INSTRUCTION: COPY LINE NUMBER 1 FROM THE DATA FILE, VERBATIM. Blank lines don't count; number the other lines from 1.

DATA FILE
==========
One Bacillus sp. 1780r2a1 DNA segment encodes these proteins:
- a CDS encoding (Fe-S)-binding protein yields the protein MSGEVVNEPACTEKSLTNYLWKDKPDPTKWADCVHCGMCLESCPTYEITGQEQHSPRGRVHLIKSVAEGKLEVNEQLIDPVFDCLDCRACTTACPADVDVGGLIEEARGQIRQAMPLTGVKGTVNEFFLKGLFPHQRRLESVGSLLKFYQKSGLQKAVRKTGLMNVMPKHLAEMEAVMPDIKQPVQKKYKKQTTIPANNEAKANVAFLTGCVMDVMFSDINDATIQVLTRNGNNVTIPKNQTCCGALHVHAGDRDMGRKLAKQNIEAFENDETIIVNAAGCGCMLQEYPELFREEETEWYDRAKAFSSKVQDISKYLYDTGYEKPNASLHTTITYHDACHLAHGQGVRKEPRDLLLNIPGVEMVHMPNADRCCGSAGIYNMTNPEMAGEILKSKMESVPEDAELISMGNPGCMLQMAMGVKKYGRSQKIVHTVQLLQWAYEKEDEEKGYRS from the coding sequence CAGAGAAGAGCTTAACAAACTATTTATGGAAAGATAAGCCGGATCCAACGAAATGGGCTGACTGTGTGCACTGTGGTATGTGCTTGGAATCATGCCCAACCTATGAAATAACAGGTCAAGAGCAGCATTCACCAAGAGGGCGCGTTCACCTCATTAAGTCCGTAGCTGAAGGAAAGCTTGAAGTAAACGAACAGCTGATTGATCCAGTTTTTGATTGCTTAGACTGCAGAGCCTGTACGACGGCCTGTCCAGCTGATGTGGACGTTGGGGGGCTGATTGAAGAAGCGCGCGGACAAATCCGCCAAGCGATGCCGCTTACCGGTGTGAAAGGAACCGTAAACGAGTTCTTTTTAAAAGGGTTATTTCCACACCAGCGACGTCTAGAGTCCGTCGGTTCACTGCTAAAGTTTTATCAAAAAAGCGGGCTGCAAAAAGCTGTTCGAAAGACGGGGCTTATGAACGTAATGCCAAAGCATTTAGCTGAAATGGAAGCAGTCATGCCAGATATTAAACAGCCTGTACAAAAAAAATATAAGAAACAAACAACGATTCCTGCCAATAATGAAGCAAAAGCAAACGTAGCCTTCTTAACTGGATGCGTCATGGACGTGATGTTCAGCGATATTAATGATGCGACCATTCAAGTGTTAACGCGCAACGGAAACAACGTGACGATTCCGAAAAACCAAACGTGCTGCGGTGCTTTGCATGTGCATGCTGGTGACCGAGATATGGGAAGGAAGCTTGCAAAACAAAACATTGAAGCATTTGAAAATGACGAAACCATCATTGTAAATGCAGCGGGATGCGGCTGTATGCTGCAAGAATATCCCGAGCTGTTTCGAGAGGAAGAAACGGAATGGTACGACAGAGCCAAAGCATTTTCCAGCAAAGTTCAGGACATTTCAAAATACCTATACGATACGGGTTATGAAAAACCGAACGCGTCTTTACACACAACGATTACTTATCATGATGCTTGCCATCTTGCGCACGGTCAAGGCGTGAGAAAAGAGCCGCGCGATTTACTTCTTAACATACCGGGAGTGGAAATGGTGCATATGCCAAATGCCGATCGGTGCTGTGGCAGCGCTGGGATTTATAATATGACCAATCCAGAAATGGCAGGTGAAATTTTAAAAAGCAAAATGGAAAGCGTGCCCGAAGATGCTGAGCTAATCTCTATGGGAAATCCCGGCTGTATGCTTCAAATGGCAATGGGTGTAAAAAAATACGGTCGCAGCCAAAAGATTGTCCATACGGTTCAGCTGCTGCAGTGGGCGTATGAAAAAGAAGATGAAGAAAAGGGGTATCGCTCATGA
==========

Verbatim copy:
One Bacillus sp. 1780r2a1 DNA segment encodes these proteins: